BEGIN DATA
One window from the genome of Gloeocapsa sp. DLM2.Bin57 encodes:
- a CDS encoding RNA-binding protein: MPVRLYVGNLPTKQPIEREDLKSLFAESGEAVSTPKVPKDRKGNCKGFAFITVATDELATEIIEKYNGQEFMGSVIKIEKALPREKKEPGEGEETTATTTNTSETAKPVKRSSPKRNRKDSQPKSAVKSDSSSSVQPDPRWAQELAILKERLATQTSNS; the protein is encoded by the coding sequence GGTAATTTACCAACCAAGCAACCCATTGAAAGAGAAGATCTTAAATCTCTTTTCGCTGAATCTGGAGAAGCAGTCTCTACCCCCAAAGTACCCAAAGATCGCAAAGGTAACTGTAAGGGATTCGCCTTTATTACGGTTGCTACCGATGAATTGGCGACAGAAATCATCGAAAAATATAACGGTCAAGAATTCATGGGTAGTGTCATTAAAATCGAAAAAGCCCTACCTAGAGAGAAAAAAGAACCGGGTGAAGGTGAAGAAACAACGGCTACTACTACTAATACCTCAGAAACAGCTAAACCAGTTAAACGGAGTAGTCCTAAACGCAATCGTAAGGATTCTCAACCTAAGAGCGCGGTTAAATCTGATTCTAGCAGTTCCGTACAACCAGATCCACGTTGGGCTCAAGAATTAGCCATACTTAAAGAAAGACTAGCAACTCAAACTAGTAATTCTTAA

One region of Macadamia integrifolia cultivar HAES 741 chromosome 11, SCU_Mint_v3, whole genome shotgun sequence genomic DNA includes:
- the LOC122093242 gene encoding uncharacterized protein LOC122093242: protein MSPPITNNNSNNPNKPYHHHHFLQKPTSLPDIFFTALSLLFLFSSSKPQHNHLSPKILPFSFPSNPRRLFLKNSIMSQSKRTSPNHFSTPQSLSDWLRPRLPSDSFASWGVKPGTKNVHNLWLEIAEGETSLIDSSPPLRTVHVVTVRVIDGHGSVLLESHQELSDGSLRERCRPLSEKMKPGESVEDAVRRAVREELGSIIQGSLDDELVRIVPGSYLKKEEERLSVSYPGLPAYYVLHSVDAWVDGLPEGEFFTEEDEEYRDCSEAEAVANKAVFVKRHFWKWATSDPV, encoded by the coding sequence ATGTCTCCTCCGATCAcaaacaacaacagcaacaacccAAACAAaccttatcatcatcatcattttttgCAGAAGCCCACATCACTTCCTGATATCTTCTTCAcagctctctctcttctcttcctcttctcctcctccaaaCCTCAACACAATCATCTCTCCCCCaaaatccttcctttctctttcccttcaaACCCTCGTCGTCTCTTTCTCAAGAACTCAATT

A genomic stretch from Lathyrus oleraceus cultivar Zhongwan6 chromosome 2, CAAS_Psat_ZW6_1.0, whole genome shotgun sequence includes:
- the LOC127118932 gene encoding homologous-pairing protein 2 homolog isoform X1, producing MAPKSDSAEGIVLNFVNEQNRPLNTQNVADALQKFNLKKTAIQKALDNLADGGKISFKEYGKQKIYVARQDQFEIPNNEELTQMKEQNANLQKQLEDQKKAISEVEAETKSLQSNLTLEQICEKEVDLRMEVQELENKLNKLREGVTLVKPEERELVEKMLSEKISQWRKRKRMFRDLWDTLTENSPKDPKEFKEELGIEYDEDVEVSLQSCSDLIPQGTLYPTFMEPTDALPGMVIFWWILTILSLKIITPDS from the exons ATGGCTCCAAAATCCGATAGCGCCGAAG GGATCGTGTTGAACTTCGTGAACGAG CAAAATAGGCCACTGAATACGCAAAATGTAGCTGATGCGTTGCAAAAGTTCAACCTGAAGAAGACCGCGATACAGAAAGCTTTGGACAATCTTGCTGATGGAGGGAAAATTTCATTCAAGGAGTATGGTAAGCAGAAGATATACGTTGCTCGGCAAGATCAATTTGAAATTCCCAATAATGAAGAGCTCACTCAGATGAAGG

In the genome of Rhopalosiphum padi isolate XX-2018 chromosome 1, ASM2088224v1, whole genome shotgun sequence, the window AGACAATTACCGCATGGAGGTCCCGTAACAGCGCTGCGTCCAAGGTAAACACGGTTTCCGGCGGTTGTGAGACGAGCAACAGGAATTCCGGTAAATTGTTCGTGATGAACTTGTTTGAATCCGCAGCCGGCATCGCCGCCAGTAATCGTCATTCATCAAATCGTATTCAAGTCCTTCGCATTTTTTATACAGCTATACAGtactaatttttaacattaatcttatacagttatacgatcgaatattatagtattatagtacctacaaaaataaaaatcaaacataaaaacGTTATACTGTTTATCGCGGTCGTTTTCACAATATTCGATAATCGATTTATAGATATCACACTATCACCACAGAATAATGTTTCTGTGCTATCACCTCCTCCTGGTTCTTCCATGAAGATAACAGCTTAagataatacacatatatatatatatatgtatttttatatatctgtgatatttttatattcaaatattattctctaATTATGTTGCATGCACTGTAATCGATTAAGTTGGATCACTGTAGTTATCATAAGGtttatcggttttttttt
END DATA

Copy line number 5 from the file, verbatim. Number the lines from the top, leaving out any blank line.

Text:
A genomic stretch from Lathyrus oleraceus cultivar Zhongwan6 chromosome 2, CAAS_Psat_ZW6_1.0, whole genome shotgun sequence includes: